Mixed within these issues were other points of contention:

 1.  Intentionalists vs Structuralists or Functionalists:  Intentionalists see a sufficient explanation for the Holocaust in Nazi anti-Semetic ideas and the Nazi's opportunity to put their plans into practice; Structuralists argue that between Hitler's ideas and the Holocaust must be placed the polycentric nature of the Hitler state; the Holocaust then stems from accidental events and circumstances, particularly the lack of success in the Russian war; hence the Holocaust was not the inevitable result of Nazi anti-Semetism.

 2.  Advocates of a German Sonderweg against those who deny such a Sonderweg (=special path of evolution); advocates of the Sonderweg (Kocka and Wehler) use it attempt to explain the coming of Nazi Germany; German history is viewed as different from French, British, or American; others reject the Sonderweg thesis.

 3.  Advocates of the history of high politics and decision-makers against history from the bottom up, the history of everyday life, or Alltagsgeschichte.

Problem of Historization = "the problem of locating the Nazi era within the course of German development:  what is its place in the longer sweep of the past, what connections extend backward to earlier times or continue forward into the present?" (13)  Some (like Friedrich Meinecke) see the Nazi era as an irrational upheaval, unconnected to past or future.  Three other alternatives:  1) there are continuities from the Second Empire to the Weimar Period to the Third Reich; i.e. militarism, authoritarian leadership, lack of political liberalization; continued power of aristocratic elites, etc.  Tends to take the Nazi Period and look backward for antecedents.  2) Normalization (Nolte and Hillgruber): integrate Nazism into German history and compare and contrast the Nazis with other totalitarian regimes; relativizes the Nazis.  3) Martin Broszat's "historization": Broszat is a functionalist and is interested in Alltagsgeschichte; Nazi regime not wholly demonic; many people lived ordinary lives; exphasizes continuity with German history and impact on the post-WWII period.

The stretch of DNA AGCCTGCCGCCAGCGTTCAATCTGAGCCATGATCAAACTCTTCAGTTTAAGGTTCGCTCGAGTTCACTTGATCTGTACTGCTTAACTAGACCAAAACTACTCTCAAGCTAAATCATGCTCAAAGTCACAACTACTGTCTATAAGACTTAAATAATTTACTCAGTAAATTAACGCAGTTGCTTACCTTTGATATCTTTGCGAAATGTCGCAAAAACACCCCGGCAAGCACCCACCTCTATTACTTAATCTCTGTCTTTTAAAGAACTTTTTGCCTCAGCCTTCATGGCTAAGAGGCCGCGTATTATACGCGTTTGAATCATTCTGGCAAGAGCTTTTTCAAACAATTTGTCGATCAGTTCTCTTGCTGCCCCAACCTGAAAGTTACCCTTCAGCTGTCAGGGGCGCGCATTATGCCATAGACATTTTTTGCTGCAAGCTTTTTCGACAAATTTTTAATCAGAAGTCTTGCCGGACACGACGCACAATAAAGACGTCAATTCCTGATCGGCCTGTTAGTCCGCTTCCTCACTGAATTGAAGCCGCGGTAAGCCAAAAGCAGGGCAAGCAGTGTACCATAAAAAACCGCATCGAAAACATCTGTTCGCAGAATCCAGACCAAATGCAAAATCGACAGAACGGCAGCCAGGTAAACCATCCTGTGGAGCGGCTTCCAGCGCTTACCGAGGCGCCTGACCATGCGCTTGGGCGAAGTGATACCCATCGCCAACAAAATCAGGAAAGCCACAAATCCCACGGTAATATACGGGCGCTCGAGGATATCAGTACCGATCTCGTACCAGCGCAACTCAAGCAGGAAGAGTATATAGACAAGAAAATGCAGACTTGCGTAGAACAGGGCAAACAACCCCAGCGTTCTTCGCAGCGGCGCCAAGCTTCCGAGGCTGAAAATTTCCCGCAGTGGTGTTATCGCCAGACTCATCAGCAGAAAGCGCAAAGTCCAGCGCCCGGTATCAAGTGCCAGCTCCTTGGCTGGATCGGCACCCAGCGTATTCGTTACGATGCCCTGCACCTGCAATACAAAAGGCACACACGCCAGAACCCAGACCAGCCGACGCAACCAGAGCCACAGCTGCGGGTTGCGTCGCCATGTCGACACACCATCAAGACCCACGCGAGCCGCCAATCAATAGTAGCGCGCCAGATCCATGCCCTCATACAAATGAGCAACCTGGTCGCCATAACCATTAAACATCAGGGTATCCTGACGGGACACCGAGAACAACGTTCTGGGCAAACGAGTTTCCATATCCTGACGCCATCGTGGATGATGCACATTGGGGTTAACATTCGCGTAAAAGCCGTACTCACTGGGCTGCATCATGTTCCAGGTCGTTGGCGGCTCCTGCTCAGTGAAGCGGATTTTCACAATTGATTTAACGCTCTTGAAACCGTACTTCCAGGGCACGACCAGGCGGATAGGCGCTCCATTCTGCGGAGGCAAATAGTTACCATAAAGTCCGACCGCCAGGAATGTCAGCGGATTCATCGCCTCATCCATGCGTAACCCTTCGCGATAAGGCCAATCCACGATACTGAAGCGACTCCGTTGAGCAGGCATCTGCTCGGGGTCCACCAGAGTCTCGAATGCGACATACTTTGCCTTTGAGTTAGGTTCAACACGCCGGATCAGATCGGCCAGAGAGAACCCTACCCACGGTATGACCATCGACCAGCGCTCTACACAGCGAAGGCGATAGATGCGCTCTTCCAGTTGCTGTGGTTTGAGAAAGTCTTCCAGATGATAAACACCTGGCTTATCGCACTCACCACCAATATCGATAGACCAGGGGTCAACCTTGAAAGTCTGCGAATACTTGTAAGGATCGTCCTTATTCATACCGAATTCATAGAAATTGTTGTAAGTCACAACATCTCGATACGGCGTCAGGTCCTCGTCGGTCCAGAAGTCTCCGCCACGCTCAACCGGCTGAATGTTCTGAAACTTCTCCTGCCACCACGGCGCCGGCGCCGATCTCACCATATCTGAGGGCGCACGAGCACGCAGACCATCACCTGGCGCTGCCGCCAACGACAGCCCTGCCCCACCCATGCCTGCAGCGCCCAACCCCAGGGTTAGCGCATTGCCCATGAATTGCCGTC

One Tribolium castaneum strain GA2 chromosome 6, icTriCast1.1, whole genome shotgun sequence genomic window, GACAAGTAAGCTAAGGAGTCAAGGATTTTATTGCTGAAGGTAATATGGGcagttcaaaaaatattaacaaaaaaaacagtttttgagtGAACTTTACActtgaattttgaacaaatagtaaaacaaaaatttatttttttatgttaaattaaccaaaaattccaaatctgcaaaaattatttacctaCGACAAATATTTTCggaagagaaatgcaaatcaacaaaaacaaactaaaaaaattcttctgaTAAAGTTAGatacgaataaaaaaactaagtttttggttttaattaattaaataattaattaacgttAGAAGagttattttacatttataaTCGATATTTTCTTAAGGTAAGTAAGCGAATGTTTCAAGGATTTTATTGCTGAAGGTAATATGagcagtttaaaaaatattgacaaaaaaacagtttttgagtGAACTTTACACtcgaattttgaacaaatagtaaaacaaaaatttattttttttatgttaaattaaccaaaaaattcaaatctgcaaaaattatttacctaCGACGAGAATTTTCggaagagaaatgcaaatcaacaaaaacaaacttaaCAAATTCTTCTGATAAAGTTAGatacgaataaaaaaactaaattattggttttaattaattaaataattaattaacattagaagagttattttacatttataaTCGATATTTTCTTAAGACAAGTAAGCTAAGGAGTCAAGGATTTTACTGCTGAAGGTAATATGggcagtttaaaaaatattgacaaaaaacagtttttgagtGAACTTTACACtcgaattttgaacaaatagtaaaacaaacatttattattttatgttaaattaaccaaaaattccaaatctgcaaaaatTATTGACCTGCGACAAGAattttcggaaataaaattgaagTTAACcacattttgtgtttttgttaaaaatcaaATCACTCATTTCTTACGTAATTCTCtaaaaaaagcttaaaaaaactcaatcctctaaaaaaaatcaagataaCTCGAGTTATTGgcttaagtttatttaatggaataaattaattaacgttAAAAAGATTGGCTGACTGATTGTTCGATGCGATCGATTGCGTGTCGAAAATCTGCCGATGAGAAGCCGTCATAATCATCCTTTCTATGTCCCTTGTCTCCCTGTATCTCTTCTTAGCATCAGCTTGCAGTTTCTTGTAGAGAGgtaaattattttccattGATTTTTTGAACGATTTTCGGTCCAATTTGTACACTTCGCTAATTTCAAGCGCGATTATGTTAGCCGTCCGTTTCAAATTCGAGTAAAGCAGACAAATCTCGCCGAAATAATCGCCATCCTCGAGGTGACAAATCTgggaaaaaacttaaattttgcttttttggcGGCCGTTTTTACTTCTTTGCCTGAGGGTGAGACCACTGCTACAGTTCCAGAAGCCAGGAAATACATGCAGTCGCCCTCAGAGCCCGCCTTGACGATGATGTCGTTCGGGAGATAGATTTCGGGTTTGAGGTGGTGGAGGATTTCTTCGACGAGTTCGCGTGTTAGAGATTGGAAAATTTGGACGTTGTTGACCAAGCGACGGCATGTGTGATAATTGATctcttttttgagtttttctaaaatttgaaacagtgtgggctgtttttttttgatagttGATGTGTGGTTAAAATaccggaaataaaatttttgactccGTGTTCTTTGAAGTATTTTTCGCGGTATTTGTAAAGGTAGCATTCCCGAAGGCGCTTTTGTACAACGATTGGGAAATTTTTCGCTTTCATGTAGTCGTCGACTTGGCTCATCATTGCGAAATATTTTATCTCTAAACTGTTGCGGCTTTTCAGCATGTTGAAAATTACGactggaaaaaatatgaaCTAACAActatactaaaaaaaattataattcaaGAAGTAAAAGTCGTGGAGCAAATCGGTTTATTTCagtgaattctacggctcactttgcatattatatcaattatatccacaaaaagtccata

Why the Histroikerstreit?
 1.  Many of the key issues have long been debated;
 2.  Involvement of prominent historians, many of who exaggerated views held by others; backed by prominent conservatives like Joachim Fest
 3.  Erupted at a time of debate over German national identity and the relation of the Third Reich to democratic West Germany; Bitburg, German electoral campaign; Kohl's speech in Israel; the debate over the historical museums in Bonn and Berlin;
 4.  Conservative shift in West Germany and the resulting debate about the Federal Republic's historical and national idenity; conservatives tend to favor emergence from the shadow of the Third Reich; normalize the past;
 5.  Desire by some to cleanse or whitewash the past;

Raises questions about Germany's past and how to remember, especially since those who experienced the Third Reich will soon be gone; also the problem of German unification; broadening the interpretation as the Nazi period recedes into the past.

Key Question:  "The question is not when will Nazism finally be viewed as part of history as usual, for that day is unlikely ever to come, but how will this period, with all its anguish and inexplicability, be situated within our collective memory.  How the history of this era will be written is the issue over which the dispute has been fought, a question that will continue to prompt controversy." [Baldwin, “Reworking,” 29]

This Page is Maintained by Robert W. Brown
Last Update: 15.IV.2008